Jump to content
Goodbye Jesus

Christian Asceticism, Masochism And Power

Guest Glaswegian

Recommended Posts

Guest Glaswegian

Throughout the centuries the Christian ascetic has inspired a feeling of fear and wonder in the human herd. The reason why the Christian ascetic is the source of so much awe is because his existence forces us to ask ourselves a question which is profound, if not alarming: viz. What if it were necessary to be like the Christian ascetic? What if we were required to deny ourselves in the way that he does? What if God wanted us to live like that too? Needless to say, this is a dreadful possibility for the sensuous or worldly man to have to confront - the possibility that, in the eyes of God, his whole way of life is morally wrong compared with the Christian ascetic's and therefore utterly damnable.


Now, you would be naive to think that the Christian ascetic turns against his self and forgoes the pleasures of this world purely for the sake of his spiritual development and welfare. As we shall see, Christian asceticism has little to do with spiritual 'purity' but a great deal to do with something altogether mundane. So let's take a peek at what lurks behind the mask of Christian asceticism and its cognates - e.g., Christian 'abstinence', Christian 'unworldliness', Christian 'sacrifice', Christian 'selflessness', Christian 'humility', etc....


What should be noted right away about the Christian ascetic is that it is not enough for him to witness his own turning from the world, his own denial of self, his own suffering. No. He needs others to witness these things as well. Why is this? Well, the reason for this is because the Christian ascetic seeks - either consciously or unconsciously - to induce via the spectacle of his suffering a certain affect in his audience: specifically, a depressive affect (e.g., pity, guilt, existential angst, gloom, self-doubt, self-condemnation, self-loathing, etc.). Thus, the Christian ascetic's suffering is driven by a malign purpose: namely, to undermine the mental and emotional well-being of whoever is unfortunate enough to cross his path and empathise with him. Nietzsche (1994, pp. 49-50) provides the following illustration of how this devious strategy works:


'Observe how children weep and cry, so that they will be pitied, how they wait for the moment when their condition will be noticed. Or live among the ill and depressed, and question whether their eloquent laments and whimpering, the spectacle of their misfortune, is not basically aimed at hurting those present. The pity that the spectators then express consoles the weak and suffering, inasmuch as they see that, despite all their weakness, they still have at least one power: the power to hurt.'


The Christian ascetic, then, seeks to hurt and incapacitate those individuals who, unlike himself, have no need of pity: viz. the powerful, the noble, the masterful, the vigorous, the resolute - in a word, the healthy type of individual. Because the Christian ascetic is a weak and decadent type every healthy human being serves as a constant reminder of his own sickly condition. The healthy individual's natural vitality and capacity to live confidently, fearlessly and without remorse are a source of pain to the Christian ascetic, and they inflame his secret spite. Therefore, his ultimate goal is to disable the healthy individual by inveigling the latter to turn against not just himself but life in toto (i.e., the 'earthly realm' in religio-speak). The Christian ascetic accomplishes this through the spectacle of his own suffering and mortification for the mere sight of him is sufficient to subdue an onlooker's natural energy and lust for life. The Christian ascetic functions as the scarecrow of life for his entire existence is an argument against it: thus, he effectively undermines the healthy individual through sowing seeds of self-doubt in him and by casting a shadow over life in general. By sabotaging the healthy individual in this way, the Christian ascetic obtains 'a kind of pleasure from it for his self-image revives - he is still important enough to inflict harm on others' (Nietzsche, 1994 p. 50). Christian asceticism, then, is a covert means by which the sickly type of human being exerts power over stronger types.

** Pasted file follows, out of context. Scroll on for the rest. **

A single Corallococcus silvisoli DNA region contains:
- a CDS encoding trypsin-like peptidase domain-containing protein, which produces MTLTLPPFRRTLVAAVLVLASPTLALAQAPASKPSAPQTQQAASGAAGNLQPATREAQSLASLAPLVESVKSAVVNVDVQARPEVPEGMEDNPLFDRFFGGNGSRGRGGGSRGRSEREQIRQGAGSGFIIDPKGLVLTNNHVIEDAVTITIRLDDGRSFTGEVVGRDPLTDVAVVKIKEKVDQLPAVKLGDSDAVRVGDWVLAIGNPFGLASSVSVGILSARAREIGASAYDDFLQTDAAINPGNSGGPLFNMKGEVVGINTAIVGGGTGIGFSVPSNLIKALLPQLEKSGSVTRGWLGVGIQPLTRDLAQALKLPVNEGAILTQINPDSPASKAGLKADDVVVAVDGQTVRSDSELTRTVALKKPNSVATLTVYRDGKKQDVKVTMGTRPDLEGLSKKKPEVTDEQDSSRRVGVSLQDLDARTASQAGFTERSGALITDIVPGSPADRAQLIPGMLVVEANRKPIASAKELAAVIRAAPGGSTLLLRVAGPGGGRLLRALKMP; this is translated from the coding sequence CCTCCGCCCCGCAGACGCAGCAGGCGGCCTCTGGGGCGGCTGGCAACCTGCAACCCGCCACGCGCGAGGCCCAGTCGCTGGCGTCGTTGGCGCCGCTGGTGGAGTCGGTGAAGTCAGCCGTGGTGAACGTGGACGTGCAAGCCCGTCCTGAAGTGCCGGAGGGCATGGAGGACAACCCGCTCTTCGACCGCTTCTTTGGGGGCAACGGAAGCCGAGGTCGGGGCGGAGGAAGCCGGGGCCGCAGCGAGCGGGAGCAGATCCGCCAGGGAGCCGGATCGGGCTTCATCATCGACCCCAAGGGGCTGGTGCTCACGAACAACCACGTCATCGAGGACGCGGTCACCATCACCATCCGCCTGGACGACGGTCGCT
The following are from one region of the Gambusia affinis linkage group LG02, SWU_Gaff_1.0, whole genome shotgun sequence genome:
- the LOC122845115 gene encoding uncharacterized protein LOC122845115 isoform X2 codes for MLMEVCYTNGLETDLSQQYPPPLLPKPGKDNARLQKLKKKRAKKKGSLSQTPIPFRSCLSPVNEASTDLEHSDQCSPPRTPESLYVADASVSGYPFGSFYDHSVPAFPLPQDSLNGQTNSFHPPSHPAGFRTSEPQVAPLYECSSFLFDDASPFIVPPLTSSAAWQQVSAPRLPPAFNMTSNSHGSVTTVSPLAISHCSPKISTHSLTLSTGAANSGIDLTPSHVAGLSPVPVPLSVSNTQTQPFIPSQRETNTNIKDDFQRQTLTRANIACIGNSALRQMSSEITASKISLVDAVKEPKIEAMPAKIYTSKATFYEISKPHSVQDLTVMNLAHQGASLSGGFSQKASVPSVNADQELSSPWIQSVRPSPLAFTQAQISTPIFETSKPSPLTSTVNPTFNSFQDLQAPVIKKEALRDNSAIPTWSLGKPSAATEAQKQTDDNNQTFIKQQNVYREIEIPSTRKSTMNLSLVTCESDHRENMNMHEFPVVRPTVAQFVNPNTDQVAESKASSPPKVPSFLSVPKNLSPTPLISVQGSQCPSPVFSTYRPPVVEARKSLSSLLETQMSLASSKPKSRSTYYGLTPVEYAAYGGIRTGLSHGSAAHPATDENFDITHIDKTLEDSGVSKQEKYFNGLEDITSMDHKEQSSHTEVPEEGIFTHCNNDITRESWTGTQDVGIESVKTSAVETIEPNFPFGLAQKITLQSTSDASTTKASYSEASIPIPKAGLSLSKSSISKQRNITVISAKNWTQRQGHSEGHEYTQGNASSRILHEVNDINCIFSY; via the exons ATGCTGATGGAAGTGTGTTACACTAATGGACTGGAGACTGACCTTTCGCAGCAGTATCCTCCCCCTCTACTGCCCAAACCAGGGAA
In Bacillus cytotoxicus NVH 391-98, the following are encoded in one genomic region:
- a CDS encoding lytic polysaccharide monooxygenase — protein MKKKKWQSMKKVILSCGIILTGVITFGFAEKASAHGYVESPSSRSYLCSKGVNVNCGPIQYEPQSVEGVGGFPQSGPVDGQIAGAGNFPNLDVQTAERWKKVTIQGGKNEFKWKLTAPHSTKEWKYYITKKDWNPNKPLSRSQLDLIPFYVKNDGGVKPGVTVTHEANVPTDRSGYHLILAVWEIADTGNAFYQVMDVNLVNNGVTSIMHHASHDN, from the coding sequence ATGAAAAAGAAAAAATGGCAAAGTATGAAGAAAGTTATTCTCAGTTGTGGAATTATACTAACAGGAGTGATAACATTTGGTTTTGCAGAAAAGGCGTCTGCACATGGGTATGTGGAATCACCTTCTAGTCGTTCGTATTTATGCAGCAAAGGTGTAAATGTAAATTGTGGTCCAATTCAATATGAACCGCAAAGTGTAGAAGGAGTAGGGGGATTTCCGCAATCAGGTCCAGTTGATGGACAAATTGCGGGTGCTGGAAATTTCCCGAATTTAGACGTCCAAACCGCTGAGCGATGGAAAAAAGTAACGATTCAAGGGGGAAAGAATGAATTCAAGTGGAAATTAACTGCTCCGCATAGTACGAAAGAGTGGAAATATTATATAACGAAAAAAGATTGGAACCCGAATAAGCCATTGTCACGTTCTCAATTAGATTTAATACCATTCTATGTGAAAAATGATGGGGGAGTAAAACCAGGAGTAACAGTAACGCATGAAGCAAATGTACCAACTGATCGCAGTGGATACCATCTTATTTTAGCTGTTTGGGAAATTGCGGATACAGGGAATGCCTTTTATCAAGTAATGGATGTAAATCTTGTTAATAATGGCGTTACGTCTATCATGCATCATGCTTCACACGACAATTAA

The Christian ascetic is a weak and malignant type who constitutes a particular sub-species of the Christian genus - an extremely rare variety in whom the spirit of resentment has undergone the most elaborate sublimations. Nevertheless, he provides us with a general insight into the nature of the Christian creed and why it continues to flourish in the 21st century. Thus, the reason why Christianity is still embraced by many people in the contemporary world is because it is a religion for every kind of weakling. It appeals to all those who experience themselves as inadequate in various ways and who find life in this world frightening and overwhelmingly difficult. But there is more to its appeal than just this. For not only does Christianity promise weak types release from themselves, an abode of peace, a shoulder, a bosom...rest: it also promises them vengeance against healthy individuals who live in this world on the basis of their own inner resources and without the aid of that religion's Grand illusion.


The Christian religion has been extremely alluring to weak and resentful human beings throughout its history. This accounts for why it flourished most strongly at its birth among the lowest elements within the Roman empire: viz. the slaves, the dispossessed, the powerless, the wretched, the shiftless, the marginalised, the Lumpen. It promised these embittered, pitiful, inferior types release from this heartless world, release from the hideous wet blanket of their self, and vengeance against those strong, noble, gifted types in comparison with whom their own baseness and weakness were made painfully obvious to themselves: viz. the Roman patrician, the Roman judge, the Roman philosopher, the Roman artist, the Roman poet - indeed, the Roman per se. Thus, the early Church Father, Tertullian, offered the following prospect to the Christian rabble: